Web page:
60 second interview with - a Marketing Manager for an accounting firm
Kevin Beare & Co refers to itself as International Accountants – what do you mean by that?
The bulk of our client base is UK subsidiaries of corporate multi-national companies. We are proud to be seen by our clients as, not only a trusted advisor for the UK – but a first point of contact for any plans for growth within Europe. Many have been with us for many years (Inc. 10 years). Through experience and understanding of our client’s operations and their intent to grow, we are able to work with them and help them invest in the UK.
To be honest, we (gladly) let PracticeWEB carefully guide us as to where most of the content should be placed for optimum navigation. I took my own “pet-hates” and encompassed these in the design phase. There is nothing I dislike more than scanning a site, struggling to see contact details on every page, or finding easy answers to my questions or clear data when I need it.
Very simply – when a prospective client says they’ve looked at over 20 other sites, and that “yours was by far the best” the site must be doing something right. In the era of web 2.0 and shortly entering 3.0, any prospective client will always search the web and see what information exists, whether it’s a provider or the client publishing it...someone is always watching you. The capability of Landscape to us as a firm is huge. It is instrumental to any potential investor to the UK.
I prefer the term ‘stakeholder’s. Anyone with an interest in the sectors that we operate in. Whether it’s your English-man who, after living in France for 15 years wants to move back home, or Silicon Valley IT Company wanting to invest in the UK starting with a team of 5. Blogging and other social platforms are vital to communicate externally (and internally in some cases). It helps largely from a natural search engine optimisation perspective also.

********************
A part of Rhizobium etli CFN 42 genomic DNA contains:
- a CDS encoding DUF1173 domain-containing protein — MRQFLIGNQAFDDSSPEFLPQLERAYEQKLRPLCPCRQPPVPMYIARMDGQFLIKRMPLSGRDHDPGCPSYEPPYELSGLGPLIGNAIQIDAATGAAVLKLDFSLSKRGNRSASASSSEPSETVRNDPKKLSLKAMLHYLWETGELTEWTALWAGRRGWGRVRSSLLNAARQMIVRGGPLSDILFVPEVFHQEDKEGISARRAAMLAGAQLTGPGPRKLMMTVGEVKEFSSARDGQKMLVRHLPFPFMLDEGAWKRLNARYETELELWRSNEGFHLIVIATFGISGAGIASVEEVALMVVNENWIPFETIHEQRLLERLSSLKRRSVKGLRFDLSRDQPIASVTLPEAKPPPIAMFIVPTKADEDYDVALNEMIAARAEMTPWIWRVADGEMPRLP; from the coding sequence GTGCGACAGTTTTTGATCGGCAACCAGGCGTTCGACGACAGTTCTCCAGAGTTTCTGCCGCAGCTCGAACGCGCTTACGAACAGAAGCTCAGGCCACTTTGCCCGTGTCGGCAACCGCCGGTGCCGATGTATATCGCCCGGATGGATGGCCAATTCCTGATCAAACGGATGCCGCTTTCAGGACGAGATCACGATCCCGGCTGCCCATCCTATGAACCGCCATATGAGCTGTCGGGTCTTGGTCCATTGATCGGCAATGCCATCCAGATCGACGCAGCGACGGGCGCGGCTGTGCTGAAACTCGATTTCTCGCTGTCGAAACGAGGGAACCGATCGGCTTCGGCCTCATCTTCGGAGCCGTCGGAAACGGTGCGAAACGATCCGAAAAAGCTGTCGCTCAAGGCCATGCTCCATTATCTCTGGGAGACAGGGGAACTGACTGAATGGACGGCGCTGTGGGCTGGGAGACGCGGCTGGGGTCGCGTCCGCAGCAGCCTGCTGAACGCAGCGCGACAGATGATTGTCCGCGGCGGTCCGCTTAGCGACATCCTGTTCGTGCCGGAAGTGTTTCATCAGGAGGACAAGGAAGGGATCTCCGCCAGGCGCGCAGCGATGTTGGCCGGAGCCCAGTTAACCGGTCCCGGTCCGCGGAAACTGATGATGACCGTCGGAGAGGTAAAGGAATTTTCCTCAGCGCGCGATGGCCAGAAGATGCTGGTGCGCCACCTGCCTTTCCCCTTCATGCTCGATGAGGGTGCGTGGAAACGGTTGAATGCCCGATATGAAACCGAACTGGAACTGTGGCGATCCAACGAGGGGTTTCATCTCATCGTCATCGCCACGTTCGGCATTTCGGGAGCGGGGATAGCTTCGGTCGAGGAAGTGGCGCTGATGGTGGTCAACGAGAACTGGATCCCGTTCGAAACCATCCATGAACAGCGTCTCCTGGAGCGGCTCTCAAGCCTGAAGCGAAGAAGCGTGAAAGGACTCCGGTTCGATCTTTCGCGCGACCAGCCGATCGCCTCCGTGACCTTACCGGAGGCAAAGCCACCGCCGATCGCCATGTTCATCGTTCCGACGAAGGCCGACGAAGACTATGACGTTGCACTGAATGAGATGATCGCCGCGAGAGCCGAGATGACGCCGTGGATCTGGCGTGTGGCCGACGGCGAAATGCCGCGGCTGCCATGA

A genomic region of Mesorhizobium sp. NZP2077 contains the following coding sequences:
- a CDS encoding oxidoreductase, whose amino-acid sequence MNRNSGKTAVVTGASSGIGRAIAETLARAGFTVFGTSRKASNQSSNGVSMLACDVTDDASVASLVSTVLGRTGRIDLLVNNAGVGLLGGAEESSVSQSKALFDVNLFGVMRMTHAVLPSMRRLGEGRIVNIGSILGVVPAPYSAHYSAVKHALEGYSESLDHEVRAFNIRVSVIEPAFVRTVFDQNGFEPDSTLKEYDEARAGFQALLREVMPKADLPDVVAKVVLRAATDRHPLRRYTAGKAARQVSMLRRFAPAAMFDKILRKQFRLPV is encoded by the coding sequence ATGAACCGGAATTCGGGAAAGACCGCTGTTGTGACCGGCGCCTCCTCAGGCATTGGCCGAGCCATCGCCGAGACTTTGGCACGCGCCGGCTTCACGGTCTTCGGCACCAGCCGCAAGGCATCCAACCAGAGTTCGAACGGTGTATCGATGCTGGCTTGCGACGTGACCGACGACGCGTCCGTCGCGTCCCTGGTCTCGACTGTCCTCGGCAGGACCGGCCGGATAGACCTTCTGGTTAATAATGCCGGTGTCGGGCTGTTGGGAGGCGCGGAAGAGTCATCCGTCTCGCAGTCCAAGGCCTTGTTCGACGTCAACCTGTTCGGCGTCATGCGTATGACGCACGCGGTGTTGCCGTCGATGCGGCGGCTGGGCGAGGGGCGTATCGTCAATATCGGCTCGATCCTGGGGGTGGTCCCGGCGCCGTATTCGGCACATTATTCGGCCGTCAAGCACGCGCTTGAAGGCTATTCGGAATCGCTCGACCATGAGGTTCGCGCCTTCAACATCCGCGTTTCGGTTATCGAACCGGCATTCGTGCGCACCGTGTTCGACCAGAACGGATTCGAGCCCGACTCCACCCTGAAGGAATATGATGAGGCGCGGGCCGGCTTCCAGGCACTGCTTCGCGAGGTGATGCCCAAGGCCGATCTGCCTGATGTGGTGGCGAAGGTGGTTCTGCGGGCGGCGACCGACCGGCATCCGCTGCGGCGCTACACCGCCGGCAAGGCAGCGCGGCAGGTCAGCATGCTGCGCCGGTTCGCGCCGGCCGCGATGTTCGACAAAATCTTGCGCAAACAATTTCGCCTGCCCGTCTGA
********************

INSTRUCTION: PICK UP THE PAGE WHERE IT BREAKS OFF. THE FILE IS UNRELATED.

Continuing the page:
Yes– as often as we can. Someone will find what you say interesting...but not all! It’s just as important to see what people are saying about a business as it is about ours. If you get it right, you can ‘speak’ through LinkedIn, the blog and twitter and of course the website...all at the same time or with different messages. Just make sure you spell check everything before you publish! However, it is important to remember everyone is human.
When in Hong Kong I was cautious of exchanging business cards and reading each word of print meticulously to follow the local tradition. The Chinese man I was meeting was very westernised and didn’t even bother to read mine, but he did give me his in the “presentation” style.
A few years ago, I never thought I would be conscious of how I hand someone a business card. It always helps when you ‘localise’ yourself.
London. It’s nice to go away, but it definitely is nice to be home!
Paul adores tea - however he is not your "typical Brit". He despises bad customer service, does not come from either Oxford, or Cambridge - has good teeth, and speaks eloquently. He represents a UK accounting firm that concentrates on helping US companies enter the UK and succeed! Paul provides general UK tax, accounting and cultural insights in a light-hearted and practical way. He is, The UK Voice.